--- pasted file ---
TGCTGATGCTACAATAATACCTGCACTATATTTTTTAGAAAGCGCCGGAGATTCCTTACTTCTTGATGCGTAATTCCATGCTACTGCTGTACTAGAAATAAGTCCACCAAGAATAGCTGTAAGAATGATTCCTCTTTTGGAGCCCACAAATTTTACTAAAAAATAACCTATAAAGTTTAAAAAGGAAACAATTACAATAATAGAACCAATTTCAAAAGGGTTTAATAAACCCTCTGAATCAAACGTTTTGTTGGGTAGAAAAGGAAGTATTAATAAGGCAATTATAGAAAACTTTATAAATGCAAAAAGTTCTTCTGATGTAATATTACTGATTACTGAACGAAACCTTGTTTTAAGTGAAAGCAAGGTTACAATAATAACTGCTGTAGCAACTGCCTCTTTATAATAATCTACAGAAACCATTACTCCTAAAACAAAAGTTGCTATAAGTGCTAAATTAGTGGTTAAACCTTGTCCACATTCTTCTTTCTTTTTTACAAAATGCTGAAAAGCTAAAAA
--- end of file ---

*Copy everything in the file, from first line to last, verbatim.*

TGCTGATGCTACAATAATACCTGCACTATATTTTTTAGAAAGCGCCGGAGATTCCTTACTTCTTGATGCGTAATTCCATGCTACTGCTGTACTAGAAATAAGTCCACCAAGAATAGCTGTAAGAATGATTCCTCTTTTGGAGCCCACAAATTTTACTAAAAAATAACCTATAAAGTTTAAAAAGGAAACAATTACAATAATAGAACCAATTTCAAAAGGGTTTAATAAACCCTCTGAATCAAACGTTTTGTTGGGTAGAAAAGGAAGTATTAATAAGGCAATTATAGAAAACTTTATAAATGCAAAAAGTTCTTCTGATGTAATATTACTGATTACTGAACGAAACCTTGTTTTAAGTGAAAGCAAGGTTACAATAATAACTGCTGTAGCAACTGCCTCTTTATAATAATCTACAGAAACCATTACTCCTAAAACAAAAGTTGCTATAAGTGCTAAATTAGTGGTTAAACCTTGTCCACATTCTTCTTTCTTTTTTACAAAATGCTGAAAAGCTAAAAA